Hospital's Mistake Kills Newborn & All the Money in the World Won't Fix It

IV bagSome people would call an $8.25 million settlement in a lawsuit incredibly good news. After all, the money a court has awarded Fritzie and Cameron Burkett is the most ever in Illinois history. But considering the Burketts got the cash from a hospital where their baby boy died, I'm having a hard time putting this one in the "win" column.

Little Genesis Burkett was born four months premature at just 1 pound, 8 ounces. But he was apparently a fighter. He'd sailed right through heart surgery, and then horror struck.

The Burketts' son was administered 60 times the amount of sodium choloride than he should have had in his IV drip. At 40 days old, Genesis died at Advocate Lutheran General Hospital.

Sorry, folks, but $8.25 million doesn't begin to make up for that. I understand why the Burketts sued; this is not a judgment on them. They have been able to demand that the hospital change its practices to ensure that no other parent suffers the awful blow of losing a child because of a stupid mistake. I'm going to go out on a limb and say that's what many people who file medical malpractice suits are shooting for.

But if there was ever a case that screams "look, oodles of money doesn't fix everything," this is it folks. This is proof that $8.25 million is about as worthless as a piece of paper to a mom and dad who are grieving. As the couple's attorney told one reporter:

They function. They work. They cry at the drop of a hat when they see small children or a pregnant lady.

The Burketts still lost their son. After 40 days of feeling like he might actually make it and clinging to hope. They are still suffering the worst trauma any parent can imagine. They didn't win anything. They simply didn't lose more.

Would you sue if your child died at a hospital? Why (or why not)?

 

Image via Ano.Lob @healthyrx/Flickr

baby health, newborns

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nonmember avatar Yeah

Do I sound horrible when the first thing I thought was, well maybe it's for the better? Four months premature is...not a good thing. It seemed like a hopeless situation before the surgery. I feel for those parents.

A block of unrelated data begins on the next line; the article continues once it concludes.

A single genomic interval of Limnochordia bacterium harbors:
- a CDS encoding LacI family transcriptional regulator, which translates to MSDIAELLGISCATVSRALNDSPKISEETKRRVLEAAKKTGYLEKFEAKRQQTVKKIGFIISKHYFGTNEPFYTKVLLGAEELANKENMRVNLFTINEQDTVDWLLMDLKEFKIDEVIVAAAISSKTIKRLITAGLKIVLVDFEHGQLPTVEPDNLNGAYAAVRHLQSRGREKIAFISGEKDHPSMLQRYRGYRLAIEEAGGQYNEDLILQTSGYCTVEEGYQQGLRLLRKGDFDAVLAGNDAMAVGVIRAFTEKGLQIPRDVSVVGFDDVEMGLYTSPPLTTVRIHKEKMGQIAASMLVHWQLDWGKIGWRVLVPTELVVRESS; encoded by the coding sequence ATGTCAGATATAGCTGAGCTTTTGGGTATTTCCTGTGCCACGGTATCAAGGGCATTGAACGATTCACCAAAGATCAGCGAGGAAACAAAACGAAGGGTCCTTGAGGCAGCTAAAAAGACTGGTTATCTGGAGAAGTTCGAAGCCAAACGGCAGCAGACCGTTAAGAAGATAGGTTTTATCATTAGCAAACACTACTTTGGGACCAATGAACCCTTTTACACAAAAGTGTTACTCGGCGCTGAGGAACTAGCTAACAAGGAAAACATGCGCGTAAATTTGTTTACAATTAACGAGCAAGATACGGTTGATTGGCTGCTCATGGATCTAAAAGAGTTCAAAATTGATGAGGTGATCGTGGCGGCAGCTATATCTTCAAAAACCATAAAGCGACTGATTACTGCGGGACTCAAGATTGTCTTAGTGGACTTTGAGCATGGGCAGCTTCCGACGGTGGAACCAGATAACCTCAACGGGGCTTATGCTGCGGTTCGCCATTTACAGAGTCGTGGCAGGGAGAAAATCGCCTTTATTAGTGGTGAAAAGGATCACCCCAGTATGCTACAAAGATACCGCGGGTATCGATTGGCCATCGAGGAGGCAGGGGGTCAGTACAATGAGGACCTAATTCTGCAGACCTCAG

SwePea SwePea

I understand having the hospital foot the funeral bill & medical costs but that's about it. I'd like to know what 8 million dollars is for exactly. I would feel wrong collecting anymore on my child's death.

nonmember avatar EmmaFromÉire

I'm with SwePea on this, what is all that money for? How is taking money from hospitals who sincerely need it going to help anybody? What if they desperately needed a new incubator for another sick baby, but having been sued for that much on a malpractice suit couldn't afford to save another child?

roseb... roseberrymatrix

I know where they're coming from, the money was nice, but I'd of rather had my daughter.

Hocke... HockeyMomNJ

This is a sad case, but one with many aspects to ponder. I am heartbroken for these parents, I cannot begin to imagine what they are going through. However, in being in the health insurance industry - cases like this cause a HUGE problem for all of us. Please don't misinterpret me here, again I am not saying the hospital / doctor isn't at fault. But that money will not bring that child back. A settlement of that size WILL however have a damaging effect on healthcare. After taking a hit of that magnitude, doctors malpractice insurance premiums will skyrocket. This will affect thousands of good doctors and hospitals (who didn't make this mistake, had nothing to do with this case). Has anyone noticed that many doctors are not accepting ANY insurance/HMOs etc anymore? Skyrocketting malpractice premiums are behind it. This takes many good doctors and needed specialists out of reach for many of us who cannot afford to pay doctors bills out of pocket. There are more people in the losing column here than those directly involved in the suit. The only ones who win are the lawyers. Its a shame all around, my heart goes out to the family.

Kritika Kritika

I'm not a lawyer but I think the money is a penalty for the hospital so hopefully they won't make the same mistake. On the other hand it's also money to cover medical costs, mental health treatment if they need it which can be very expensive, and also money for them to live comfortably during this difficult time. I'd hate to lose my job because of my mental state and then have to worry about bills while dealing with the loss...it's really about comfort for those grieving when they SHOULDN'T have to be.

Kritika Kritika

I don't know how they get out of bed in the morning.

femal... femaleMIKE

When you take money away from an orgnaziation it hurts them.  This will force them to do a better job next time.


The board will push the directors to push the managers to push the employees to follow protocol so that htis doesn't happen to anyone.

Glide... Glider7522

I completely understand the points that HockeyMom is making.  I can't debate them.  They're true.  However, I think those are things that the personnel in the hospital should have been concerned with before becoming so relaxed in their procedures and decision making that they killed a child.  It is not the responsibility of the grieving parents to take one for the team in order to keep costs down.  Again, just my opinion.

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